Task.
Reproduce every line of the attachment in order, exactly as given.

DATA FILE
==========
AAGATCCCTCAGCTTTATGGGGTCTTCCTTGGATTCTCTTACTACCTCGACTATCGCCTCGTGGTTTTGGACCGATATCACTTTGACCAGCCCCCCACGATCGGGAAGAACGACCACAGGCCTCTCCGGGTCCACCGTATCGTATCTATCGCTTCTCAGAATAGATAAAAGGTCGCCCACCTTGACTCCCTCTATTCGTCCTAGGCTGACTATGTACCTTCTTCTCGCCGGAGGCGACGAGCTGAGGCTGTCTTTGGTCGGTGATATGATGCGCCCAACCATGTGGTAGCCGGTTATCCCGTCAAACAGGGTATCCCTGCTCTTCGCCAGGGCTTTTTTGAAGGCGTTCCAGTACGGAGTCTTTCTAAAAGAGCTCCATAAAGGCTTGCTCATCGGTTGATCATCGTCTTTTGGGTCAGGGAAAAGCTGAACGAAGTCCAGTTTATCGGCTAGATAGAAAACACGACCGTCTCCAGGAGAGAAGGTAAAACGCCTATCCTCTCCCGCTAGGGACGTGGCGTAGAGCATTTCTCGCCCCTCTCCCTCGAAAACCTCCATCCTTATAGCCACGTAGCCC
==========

AAGATCCCTCAGCTTTATGGGGTCTTCCTTGGATTCTCTTACTACCTCGACTATCGCCTCGTGGTTTTGGACCGATATCACTTTGACCAGCCCCCCACGATCGGGAAGAACGACCACAGGCCTCTCCGGGTCCACCGTATCGTATCTATCGCTTCTCAGAATAGATAAAAGGTCGCCCACCTTGACTCCCTCTATTCGTCCTAGGCTGACTATGTACCTTCTTCTCGCCGGAGGCGACGAGCTGAGGCTGTCTTTGGTCGGTGATATGATGCGCCCAACCATGTGGTAGCCGGTTATCCCGTCAAACAGGGTATCCCTGCTCTTCGCCAGGGCTTTTTTGAAGGCGTTCCAGTACGGAGTCTTTCTAAAAGAGCTCCATAAAGGCTTGCTCATCGGTTGATCATCGTCTTTTGGGTCAGGGAAAAGCTGAACGAAGTCCAGTTTATCGGCTAGATAGAAAACACGACCGTCTCCAGGAGAGAAGGTAAAACGCCTATCCTCTCCCGCTAGGGACGTGGCGTAGAGCATTTCTCGCCCCTCTCCCTCGAAAACCTCCATCCTTATAGCCACGTAGCCC